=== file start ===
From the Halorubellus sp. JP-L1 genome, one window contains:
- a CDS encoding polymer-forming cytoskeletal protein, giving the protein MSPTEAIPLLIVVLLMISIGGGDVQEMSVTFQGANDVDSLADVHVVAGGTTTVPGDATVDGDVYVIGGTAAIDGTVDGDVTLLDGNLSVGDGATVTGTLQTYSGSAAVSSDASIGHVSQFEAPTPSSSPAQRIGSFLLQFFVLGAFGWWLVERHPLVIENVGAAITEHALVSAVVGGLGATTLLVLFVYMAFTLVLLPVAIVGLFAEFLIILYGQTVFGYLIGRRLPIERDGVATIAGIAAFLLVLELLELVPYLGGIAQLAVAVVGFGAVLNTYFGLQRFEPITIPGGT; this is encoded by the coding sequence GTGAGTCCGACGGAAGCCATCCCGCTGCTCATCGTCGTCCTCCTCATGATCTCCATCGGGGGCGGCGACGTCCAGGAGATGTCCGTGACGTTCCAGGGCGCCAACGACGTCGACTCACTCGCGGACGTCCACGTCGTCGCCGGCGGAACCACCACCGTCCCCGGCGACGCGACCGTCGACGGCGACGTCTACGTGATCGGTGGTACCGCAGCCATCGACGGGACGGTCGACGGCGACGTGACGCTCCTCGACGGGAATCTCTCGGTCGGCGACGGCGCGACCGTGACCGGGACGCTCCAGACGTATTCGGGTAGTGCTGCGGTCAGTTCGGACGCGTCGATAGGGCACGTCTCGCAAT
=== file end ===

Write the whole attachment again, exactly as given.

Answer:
From the Halorubellus sp. JP-L1 genome, one window contains:
- a CDS encoding polymer-forming cytoskeletal protein, giving the protein MSPTEAIPLLIVVLLMISIGGGDVQEMSVTFQGANDVDSLADVHVVAGGTTTVPGDATVDGDVYVIGGTAAIDGTVDGDVTLLDGNLSVGDGATVTGTLQTYSGSAAVSSDASIGHVSQFEAPTPSSSPAQRIGSFLLQFFVLGAFGWWLVERHPLVIENVGAAITEHALVSAVVGGLGATTLLVLFVYMAFTLVLLPVAIVGLFAEFLIILYGQTVFGYLIGRRLPIERDGVATIAGIAAFLLVLELLELVPYLGGIAQLAVAVVGFGAVLNTYFGLQRFEPITIPGGT; this is encoded by the coding sequence GTGAGTCCGACGGAAGCCATCCCGCTGCTCATCGTCGTCCTCCTCATGATCTCCATCGGGGGCGGCGACGTCCAGGAGATGTCCGTGACGTTCCAGGGCGCCAACGACGTCGACTCACTCGCGGACGTCCACGTCGTCGCCGGCGGAACCACCACCGTCCCCGGCGACGCGACCGTCGACGGCGACGTCTACGTGATCGGTGGTACCGCAGCCATCGACGGGACGGTCGACGGCGACGTGACGCTCCTCGACGGGAATCTCTCGGTCGGCGACGGCGCGACCGTGACCGGGACGCTCCAGACGTATTCGGGTAGTGCTGCGGTCAGTTCGGACGCGTCGATAGGGCACGTCTCGCAAT